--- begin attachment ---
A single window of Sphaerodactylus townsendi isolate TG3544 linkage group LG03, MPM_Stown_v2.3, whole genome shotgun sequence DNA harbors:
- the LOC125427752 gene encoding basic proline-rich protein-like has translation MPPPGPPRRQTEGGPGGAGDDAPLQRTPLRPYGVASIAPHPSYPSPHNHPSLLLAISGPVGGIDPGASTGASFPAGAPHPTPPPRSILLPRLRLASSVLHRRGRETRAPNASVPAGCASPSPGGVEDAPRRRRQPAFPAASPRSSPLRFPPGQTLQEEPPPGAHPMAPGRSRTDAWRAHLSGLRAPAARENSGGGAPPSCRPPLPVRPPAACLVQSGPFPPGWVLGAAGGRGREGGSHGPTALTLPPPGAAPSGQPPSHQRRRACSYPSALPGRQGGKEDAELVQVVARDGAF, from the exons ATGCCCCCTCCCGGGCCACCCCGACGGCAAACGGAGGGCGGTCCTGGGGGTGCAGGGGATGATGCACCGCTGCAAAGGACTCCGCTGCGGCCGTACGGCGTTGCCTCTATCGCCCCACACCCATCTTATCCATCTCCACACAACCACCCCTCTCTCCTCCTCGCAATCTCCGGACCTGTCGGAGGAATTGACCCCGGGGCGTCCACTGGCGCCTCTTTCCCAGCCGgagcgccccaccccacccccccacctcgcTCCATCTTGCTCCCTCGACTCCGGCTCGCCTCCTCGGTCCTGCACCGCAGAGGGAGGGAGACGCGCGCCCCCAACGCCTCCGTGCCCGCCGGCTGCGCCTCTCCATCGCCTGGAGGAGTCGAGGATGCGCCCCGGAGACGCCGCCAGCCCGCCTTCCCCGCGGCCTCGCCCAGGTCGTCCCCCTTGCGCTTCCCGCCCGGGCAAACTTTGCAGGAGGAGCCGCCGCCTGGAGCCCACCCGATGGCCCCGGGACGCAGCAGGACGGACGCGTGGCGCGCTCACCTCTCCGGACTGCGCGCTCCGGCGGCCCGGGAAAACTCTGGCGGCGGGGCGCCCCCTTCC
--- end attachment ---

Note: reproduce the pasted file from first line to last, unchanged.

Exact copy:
A single window of Sphaerodactylus townsendi isolate TG3544 linkage group LG03, MPM_Stown_v2.3, whole genome shotgun sequence DNA harbors:
- the LOC125427752 gene encoding basic proline-rich protein-like has translation MPPPGPPRRQTEGGPGGAGDDAPLQRTPLRPYGVASIAPHPSYPSPHNHPSLLLAISGPVGGIDPGASTGASFPAGAPHPTPPPRSILLPRLRLASSVLHRRGRETRAPNASVPAGCASPSPGGVEDAPRRRRQPAFPAASPRSSPLRFPPGQTLQEEPPPGAHPMAPGRSRTDAWRAHLSGLRAPAARENSGGGAPPSCRPPLPVRPPAACLVQSGPFPPGWVLGAAGGRGREGGSHGPTALTLPPPGAAPSGQPPSHQRRRACSYPSALPGRQGGKEDAELVQVVARDGAF, from the exons ATGCCCCCTCCCGGGCCACCCCGACGGCAAACGGAGGGCGGTCCTGGGGGTGCAGGGGATGATGCACCGCTGCAAAGGACTCCGCTGCGGCCGTACGGCGTTGCCTCTATCGCCCCACACCCATCTTATCCATCTCCACACAACCACCCCTCTCTCCTCCTCGCAATCTCCGGACCTGTCGGAGGAATTGACCCCGGGGCGTCCACTGGCGCCTCTTTCCCAGCCGgagcgccccaccccacccccccacctcgcTCCATCTTGCTCCCTCGACTCCGGCTCGCCTCCTCGGTCCTGCACCGCAGAGGGAGGGAGACGCGCGCCCCCAACGCCTCCGTGCCCGCCGGCTGCGCCTCTCCATCGCCTGGAGGAGTCGAGGATGCGCCCCGGAGACGCCGCCAGCCCGCCTTCCCCGCGGCCTCGCCCAGGTCGTCCCCCTTGCGCTTCCCGCCCGGGCAAACTTTGCAGGAGGAGCCGCCGCCTGGAGCCCACCCGATGGCCCCGGGACGCAGCAGGACGGACGCGTGGCGCGCTCACCTCTCCGGACTGCGCGCTCCGGCGGCCCGGGAAAACTCTGGCGGCGGGGCGCCCCCTTCC